Another STEM initiative capturing the imagination of Kiwi families is Genesis School-gen Mind Lab Kids, a partnership between Genesis School-gen and Mind Lab to provide free, safe access(external link) to hundreds of STEM online resources, challenges and activities that can be done at home. These include tips on building a website to working out what is recyclable and – hot topic at the moment – what is sourdough and how does it work?

“Science is my daughter’s absolute favourite subject, so the idea of making her own lava lamp blew her mind!” says Toni Street from Coast Breakfast.

Virtual museum visits

School visits to the museum may be off for a while, but Auckland Museum (Tāmaki Paenga Hira) has launched a free online hub, Your Museum at Home(external link), filled with stories, activities, videos and puzzles for all ages to enjoy. The museum has collated a broad range of stories that reflect the past, current and future work of Auckland Museum, including collection objects and stories, sneaky peaks behind the scenes and quirky facts.

Children can explore 3D models of the collection, take an interactive quiz about marine life, see inside a whale, or explore life in the ocean. A series of animated short films transport viewers back in time to stories from when HMB Endeavour arrived in Aotearoa in 1769.

Creativity and comedy

Massey University’s College of Creative Arts has partnered with Weta Workshop to launch a new concept design competition called Earth Guardians to celebrate the launch of the university’s new Concept Design Major. There are two age categories – one for students aged 15 to 19(external link), and another for students aged 12 to 14(external link).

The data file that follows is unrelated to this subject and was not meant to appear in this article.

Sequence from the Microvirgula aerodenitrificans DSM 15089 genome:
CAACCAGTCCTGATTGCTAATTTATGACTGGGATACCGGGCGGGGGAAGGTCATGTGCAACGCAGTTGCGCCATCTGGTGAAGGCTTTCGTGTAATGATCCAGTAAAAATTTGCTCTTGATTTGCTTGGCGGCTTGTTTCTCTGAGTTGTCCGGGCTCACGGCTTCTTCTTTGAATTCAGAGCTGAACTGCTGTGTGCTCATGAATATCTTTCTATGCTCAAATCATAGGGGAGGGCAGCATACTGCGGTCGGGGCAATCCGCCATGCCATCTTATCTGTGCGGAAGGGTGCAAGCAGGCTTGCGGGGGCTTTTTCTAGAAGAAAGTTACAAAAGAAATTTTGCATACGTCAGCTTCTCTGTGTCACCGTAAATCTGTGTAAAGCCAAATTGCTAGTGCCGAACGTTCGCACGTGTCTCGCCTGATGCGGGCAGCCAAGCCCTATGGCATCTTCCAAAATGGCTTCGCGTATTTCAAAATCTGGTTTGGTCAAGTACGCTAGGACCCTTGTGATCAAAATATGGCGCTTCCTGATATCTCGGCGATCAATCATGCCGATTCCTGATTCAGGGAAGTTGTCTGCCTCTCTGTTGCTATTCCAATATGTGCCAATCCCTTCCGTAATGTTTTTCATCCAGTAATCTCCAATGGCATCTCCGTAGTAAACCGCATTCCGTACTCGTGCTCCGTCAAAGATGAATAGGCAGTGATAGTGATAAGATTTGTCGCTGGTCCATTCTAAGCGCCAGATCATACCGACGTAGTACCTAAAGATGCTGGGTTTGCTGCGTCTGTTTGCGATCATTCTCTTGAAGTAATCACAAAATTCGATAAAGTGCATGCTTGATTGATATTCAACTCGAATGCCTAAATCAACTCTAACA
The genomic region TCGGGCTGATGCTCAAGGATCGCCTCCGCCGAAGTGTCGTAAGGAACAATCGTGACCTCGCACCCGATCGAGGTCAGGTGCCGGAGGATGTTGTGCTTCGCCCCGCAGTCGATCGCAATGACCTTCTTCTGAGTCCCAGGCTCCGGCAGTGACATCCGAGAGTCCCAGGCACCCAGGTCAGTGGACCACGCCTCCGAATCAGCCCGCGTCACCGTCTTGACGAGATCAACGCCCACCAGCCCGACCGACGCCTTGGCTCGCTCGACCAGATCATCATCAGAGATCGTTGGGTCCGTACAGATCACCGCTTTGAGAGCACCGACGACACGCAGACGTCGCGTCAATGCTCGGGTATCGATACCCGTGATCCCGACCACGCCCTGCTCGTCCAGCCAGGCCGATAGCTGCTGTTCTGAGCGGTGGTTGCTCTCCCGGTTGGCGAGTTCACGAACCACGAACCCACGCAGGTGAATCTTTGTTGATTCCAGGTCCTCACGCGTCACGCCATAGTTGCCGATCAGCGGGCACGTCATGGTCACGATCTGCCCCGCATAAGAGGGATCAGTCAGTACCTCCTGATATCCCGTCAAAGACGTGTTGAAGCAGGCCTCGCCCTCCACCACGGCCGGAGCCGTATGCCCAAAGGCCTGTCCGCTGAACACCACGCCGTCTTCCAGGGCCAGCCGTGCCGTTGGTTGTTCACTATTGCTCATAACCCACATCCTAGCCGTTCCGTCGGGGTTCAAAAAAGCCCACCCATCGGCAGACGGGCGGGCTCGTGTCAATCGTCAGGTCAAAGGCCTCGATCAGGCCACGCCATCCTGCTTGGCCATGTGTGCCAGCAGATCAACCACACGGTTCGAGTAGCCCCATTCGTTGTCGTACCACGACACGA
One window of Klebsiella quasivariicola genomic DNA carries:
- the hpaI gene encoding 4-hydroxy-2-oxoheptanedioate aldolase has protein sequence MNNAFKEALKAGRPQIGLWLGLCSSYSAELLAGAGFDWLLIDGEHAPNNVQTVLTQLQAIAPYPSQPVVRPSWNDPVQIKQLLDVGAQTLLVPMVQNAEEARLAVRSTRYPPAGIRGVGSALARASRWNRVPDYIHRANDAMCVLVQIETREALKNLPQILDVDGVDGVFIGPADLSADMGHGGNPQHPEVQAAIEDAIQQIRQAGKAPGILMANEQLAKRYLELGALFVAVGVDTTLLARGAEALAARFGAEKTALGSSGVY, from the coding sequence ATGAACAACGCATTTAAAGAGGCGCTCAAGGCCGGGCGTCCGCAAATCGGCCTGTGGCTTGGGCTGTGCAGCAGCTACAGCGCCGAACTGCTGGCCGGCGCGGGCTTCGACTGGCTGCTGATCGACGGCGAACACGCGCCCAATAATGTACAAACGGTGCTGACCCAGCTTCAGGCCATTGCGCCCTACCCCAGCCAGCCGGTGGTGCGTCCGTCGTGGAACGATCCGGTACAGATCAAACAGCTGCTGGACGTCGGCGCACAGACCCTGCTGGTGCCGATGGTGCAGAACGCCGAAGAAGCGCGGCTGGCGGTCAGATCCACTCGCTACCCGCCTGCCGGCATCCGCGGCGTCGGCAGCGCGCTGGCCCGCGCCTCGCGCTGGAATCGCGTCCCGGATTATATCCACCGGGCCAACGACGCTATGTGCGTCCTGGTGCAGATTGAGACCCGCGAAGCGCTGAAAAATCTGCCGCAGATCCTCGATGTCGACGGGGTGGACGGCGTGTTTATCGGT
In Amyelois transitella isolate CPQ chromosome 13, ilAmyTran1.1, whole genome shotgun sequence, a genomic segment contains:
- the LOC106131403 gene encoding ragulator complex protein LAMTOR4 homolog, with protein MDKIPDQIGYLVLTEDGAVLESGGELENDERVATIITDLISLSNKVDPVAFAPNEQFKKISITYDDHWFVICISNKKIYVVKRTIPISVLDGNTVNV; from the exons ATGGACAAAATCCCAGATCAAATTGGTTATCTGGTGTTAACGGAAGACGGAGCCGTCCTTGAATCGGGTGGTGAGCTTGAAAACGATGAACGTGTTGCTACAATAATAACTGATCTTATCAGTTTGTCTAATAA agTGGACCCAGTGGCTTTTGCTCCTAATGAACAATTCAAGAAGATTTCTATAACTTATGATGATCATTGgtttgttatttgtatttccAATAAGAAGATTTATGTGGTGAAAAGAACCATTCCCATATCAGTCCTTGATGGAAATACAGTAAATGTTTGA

The Earth Guardians competition calls for entrants to create a character to defend the earth, using nature and the elements to inspire their designs including details about where the character lives, its special powers and links to specific places, myths, legends, customary Māori narratives and deities.

‘Earthger’ by Saint Kentigern’s College student Leticia was one entry that caught the judges’ attention. Saint Kentigern’s head of visual arts Rodney Stratton says other students have been inspired by Leticia’s success.

“This competition was great to be able to share with my students during the lockdown and with Leticia’s success we are now really excited to get even more students involved next year.”

And for the comedians in your class, for the past three and a half years, Dean Watson from has been paying school kids to write hilarious jokes(external link) about high school and the competition is now featured on the Ministry’s TKI website for gifted learners.

“Having a sense of humour about life is fantastic for students’ mental health. The comedy comp is a safe space and students are encouraged to take things too far so that they can learn where the edge of the cliff is,” says Dean.

Supporting learning from home

A wealth of online learning resources can also be found on the Ministry of Education’s Learning from home website(external link) and the Ki te Ao Mārama website(external link).

BY Education Gazette editors
Education Gazette | Tukutuku Kōrero,

Posted: 8:30 am, 7 May 2020